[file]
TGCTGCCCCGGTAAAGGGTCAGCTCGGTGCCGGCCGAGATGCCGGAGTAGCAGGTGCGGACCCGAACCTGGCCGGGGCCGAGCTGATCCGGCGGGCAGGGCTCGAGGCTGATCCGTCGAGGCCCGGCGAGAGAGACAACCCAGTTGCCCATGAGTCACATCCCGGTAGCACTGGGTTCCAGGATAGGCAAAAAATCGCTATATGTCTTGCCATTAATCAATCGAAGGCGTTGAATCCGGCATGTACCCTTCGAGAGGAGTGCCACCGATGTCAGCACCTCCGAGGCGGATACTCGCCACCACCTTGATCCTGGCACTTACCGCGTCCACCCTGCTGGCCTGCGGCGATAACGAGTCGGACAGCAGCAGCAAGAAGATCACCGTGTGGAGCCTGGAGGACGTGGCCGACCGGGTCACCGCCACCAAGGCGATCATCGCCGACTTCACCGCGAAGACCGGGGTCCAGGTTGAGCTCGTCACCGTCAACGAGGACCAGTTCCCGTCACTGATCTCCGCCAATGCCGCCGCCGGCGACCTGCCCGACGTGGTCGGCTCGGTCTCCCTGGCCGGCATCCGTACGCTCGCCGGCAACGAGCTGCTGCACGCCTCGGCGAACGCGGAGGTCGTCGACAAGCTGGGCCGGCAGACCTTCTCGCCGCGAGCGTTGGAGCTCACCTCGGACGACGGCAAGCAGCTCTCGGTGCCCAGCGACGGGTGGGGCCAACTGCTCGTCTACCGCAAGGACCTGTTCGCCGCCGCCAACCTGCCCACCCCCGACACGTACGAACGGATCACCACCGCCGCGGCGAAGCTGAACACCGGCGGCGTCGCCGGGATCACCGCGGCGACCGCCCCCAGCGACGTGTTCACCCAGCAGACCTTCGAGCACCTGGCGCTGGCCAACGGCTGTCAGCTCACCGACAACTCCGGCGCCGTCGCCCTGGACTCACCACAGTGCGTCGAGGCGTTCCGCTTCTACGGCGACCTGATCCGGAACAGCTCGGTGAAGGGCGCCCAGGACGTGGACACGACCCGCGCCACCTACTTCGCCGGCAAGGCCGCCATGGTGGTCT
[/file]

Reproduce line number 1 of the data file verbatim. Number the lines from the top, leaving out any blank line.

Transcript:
TGCTGCCCCGGTAAAGGGTCAGCTCGGTGCCGGCCGAGATGCCGGAGTAGCAGGTGCGGACCCGAACCTGGCCGGGGCCGAGCTGATCCGGCGGGCAGGGCTCGAGGCTGATCCGTCGAGGCCCGGCGAGAGAGACAACCCAGTTGCCCATGAGTCACATCCCGGTAGCACTGGGTTCCAGGATAGGCAAAAAATCGCTATATGTCTTGCCATTAATCAATCGAAGGCGTTGAATCCGGCATGTACCCTTCGAGAGGAGTGCCACCGATGTCAGCACCTCCGAGGCGGATACTCGCCACCACCTTGATCCTGGCACTTACCGCGTCCACCCTGCTGGCCTGCGGCGATAACGAGTCGGACAGCAGCAGCAAGAAGATCACCGTGTGGAGCCTGGAGGACGTGGCCGACCGGGTCACCGCCACCAAGGCGATCATCGCCGACTTCACCGCGAAGACCGGGGTCCAGGTTGAGCTCGTCACCGTCAACGAGGACCAGTTCCCGTCACTGATCTCCGCCAATGCCGCCGCCGGCGACCTGCCCGACGTGGTCGGCTCGGTCTCCCTGGCCGGCATCCGTACGCTCGCCGGCAACGAGCTGCTGCACGCCTCGGCGAACGCGGAGGTCGTCGACAAGCTGGGCCGGCAGACCTTCTCGCCGCGAGCGTTGGAGCTCACCTCGGACGACGGCAAGCAGCTCTCGGTGCCCAGCGACGGGTGGGGCCAACTGCTCGTCTACCGCAAGGACCTGTTCGCCGCCGCCAACCTGCCCACCCCCGACACGTACGAACGGATCACCACCGCCGCGGCGAAGCTGAACACCGGCGGCGTCGCCGGGATCACCGCGGCGACCGCCCCCAGCGACGTGTTCACCCAGCAGACCTTCGAGCACCTGGCGCTGGCCAACGGCTGTCAGCTCACCGACAACTCCGGCGCCGTCGCCCTGGACTCACCACAGTGCGTCGAGGCGTTCCGCTTCTACGGCGACCTGATCCGGAACAGCTCGGTGAAGGGCGCCCAGGACGTGGACACGACCCGCGCCACCTACTTCGCCGGCAAGGCCGCCATGGTGGTCT